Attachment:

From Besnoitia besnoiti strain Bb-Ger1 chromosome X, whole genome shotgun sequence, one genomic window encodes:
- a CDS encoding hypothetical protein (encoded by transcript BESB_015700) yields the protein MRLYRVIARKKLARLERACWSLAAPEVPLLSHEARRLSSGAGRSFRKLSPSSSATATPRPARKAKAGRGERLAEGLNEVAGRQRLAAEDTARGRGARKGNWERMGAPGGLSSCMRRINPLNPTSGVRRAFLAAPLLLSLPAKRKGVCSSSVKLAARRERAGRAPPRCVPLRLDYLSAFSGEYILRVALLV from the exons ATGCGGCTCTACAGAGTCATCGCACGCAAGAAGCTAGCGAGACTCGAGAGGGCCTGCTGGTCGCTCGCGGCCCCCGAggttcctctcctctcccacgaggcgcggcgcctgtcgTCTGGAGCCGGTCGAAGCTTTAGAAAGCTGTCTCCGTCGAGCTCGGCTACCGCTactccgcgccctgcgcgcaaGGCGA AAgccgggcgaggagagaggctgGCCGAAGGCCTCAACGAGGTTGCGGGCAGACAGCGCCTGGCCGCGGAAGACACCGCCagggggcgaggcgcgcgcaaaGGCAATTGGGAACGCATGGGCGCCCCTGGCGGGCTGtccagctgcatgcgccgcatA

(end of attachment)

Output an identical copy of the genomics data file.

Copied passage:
From Besnoitia besnoiti strain Bb-Ger1 chromosome X, whole genome shotgun sequence, one genomic window encodes:
- a CDS encoding hypothetical protein (encoded by transcript BESB_015700) yields the protein MRLYRVIARKKLARLERACWSLAAPEVPLLSHEARRLSSGAGRSFRKLSPSSSATATPRPARKAKAGRGERLAEGLNEVAGRQRLAAEDTARGRGARKGNWERMGAPGGLSSCMRRINPLNPTSGVRRAFLAAPLLLSLPAKRKGVCSSSVKLAARRERAGRAPPRCVPLRLDYLSAFSGEYILRVALLV from the exons ATGCGGCTCTACAGAGTCATCGCACGCAAGAAGCTAGCGAGACTCGAGAGGGCCTGCTGGTCGCTCGCGGCCCCCGAggttcctctcctctcccacgaggcgcggcgcctgtcgTCTGGAGCCGGTCGAAGCTTTAGAAAGCTGTCTCCGTCGAGCTCGGCTACCGCTactccgcgccctgcgcgcaaGGCGA AAgccgggcgaggagagaggctgGCCGAAGGCCTCAACGAGGTTGCGGGCAGACAGCGCCTGGCCGCGGAAGACACCGCCagggggcgaggcgcgcgcaaaGGCAATTGGGAACGCATGGGCGCCCCTGGCGGGCTGtccagctgcatgcgccgcatA